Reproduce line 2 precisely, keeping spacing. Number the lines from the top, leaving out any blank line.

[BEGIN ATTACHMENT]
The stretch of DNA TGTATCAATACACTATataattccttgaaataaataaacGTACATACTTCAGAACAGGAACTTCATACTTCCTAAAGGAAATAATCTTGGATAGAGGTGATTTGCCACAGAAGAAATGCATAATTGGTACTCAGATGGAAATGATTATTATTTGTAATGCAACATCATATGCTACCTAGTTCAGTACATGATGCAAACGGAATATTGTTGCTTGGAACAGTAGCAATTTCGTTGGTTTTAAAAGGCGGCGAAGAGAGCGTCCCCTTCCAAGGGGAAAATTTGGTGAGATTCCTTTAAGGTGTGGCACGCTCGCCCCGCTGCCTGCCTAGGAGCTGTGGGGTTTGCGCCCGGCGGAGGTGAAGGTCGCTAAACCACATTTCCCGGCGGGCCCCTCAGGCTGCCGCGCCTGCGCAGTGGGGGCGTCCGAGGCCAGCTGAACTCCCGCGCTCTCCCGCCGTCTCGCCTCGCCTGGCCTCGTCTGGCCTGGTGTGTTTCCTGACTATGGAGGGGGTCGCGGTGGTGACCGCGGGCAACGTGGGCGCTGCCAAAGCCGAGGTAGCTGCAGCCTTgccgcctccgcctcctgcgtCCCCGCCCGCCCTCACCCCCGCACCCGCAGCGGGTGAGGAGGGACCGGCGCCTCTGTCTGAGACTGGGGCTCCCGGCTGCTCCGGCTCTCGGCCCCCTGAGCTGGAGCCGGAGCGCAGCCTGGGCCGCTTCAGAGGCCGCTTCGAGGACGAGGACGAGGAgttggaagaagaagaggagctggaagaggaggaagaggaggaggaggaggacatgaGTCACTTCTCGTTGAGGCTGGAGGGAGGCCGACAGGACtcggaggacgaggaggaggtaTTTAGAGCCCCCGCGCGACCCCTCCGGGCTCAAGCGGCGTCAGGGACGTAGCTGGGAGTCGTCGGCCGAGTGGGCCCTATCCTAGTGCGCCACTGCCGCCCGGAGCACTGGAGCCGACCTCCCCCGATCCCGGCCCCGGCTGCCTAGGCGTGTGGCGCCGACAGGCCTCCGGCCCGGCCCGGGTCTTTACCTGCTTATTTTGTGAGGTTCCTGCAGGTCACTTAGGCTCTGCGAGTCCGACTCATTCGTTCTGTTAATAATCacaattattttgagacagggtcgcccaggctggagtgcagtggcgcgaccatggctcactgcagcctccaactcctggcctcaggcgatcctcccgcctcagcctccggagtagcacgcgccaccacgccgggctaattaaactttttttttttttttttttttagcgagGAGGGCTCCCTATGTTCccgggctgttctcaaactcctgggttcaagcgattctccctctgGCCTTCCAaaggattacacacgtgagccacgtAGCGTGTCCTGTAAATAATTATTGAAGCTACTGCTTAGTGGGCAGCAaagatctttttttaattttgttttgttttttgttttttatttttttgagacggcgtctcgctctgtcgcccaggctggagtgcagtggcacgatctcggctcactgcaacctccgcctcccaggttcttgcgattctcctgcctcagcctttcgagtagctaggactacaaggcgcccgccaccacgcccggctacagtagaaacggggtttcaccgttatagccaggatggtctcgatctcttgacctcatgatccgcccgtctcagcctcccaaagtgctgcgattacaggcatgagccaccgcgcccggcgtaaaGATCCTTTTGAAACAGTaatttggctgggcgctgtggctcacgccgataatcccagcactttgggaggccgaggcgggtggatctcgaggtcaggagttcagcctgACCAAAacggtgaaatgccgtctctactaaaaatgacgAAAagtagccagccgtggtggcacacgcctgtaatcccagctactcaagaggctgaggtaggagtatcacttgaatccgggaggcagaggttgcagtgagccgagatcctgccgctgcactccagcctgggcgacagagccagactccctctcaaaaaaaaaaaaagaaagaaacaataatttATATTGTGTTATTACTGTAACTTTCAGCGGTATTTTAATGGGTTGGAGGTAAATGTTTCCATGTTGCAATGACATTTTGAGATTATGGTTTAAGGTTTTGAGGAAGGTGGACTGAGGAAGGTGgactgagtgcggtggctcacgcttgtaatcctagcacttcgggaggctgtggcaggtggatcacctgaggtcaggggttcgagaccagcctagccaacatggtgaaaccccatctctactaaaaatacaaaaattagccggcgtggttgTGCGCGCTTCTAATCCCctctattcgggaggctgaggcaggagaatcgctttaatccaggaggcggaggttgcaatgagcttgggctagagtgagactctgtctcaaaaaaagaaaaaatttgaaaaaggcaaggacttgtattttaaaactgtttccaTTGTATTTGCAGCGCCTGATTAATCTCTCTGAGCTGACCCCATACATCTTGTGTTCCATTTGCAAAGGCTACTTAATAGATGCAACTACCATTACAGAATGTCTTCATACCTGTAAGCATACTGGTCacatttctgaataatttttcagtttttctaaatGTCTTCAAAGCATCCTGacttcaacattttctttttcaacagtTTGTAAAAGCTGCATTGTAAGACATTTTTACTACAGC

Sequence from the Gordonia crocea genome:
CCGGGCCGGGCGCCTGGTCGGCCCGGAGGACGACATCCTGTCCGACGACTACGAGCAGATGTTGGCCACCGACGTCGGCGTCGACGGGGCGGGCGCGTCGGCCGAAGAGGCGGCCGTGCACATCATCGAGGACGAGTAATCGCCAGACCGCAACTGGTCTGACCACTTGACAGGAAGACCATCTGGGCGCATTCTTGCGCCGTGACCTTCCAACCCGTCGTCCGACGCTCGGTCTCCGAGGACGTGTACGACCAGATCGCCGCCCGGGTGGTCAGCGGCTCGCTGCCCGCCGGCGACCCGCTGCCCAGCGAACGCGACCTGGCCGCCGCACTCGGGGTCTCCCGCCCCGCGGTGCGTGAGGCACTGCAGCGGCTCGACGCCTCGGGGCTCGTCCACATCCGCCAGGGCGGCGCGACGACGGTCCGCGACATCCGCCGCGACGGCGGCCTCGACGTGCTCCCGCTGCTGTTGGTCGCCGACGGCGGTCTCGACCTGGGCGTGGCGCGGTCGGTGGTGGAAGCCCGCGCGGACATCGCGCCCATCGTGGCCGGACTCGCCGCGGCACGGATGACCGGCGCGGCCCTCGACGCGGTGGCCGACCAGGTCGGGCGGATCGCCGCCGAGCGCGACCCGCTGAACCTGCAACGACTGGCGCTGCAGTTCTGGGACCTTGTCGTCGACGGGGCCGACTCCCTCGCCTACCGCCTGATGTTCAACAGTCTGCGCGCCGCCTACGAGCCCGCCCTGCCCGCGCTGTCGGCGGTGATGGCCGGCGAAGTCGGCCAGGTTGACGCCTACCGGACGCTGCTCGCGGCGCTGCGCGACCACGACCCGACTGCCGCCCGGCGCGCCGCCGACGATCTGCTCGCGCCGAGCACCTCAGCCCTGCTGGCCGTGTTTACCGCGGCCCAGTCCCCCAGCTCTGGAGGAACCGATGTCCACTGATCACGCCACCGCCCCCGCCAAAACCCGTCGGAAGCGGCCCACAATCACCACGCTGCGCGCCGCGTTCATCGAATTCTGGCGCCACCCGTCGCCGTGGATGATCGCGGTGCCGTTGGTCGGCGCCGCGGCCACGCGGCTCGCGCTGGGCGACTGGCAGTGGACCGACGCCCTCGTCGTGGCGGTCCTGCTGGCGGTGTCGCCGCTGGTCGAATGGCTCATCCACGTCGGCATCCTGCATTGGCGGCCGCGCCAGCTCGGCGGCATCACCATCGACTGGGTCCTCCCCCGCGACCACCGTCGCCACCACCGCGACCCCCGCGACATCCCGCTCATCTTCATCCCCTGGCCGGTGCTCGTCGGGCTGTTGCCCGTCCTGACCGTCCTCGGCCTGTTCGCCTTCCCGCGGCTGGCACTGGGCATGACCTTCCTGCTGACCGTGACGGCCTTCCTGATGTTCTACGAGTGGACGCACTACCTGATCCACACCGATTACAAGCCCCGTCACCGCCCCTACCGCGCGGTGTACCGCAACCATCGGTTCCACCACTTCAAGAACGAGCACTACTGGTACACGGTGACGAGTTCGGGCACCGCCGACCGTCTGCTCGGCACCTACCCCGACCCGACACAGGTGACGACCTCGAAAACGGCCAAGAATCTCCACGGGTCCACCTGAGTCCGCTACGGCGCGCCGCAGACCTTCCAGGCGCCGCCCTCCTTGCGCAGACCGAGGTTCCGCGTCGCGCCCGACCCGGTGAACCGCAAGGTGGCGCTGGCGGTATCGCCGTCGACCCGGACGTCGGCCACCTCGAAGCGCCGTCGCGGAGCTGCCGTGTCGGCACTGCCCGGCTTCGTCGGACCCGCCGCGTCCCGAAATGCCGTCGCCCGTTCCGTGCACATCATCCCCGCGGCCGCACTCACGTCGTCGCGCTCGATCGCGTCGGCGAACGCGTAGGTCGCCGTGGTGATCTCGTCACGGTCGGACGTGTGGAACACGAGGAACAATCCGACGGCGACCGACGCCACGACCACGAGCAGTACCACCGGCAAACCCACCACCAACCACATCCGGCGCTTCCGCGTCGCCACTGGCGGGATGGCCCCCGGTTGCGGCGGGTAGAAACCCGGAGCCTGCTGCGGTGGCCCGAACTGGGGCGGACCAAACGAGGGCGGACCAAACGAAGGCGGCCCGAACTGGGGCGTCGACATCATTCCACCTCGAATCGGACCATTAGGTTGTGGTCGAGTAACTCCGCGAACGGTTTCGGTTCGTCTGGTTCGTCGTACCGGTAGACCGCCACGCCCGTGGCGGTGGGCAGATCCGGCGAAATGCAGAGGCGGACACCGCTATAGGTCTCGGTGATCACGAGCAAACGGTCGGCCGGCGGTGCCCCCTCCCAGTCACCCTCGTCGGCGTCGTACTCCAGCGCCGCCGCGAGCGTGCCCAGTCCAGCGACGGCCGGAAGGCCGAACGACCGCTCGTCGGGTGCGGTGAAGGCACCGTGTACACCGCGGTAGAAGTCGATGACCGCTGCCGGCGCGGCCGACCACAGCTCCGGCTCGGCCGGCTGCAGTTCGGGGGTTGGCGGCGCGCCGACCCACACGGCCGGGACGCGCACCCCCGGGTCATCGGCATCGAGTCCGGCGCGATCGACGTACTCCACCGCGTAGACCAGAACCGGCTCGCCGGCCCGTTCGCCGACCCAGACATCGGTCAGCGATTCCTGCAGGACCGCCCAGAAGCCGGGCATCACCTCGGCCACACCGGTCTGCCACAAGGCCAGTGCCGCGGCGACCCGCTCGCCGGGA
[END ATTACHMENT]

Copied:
Sequence from the Gordonia crocea genome: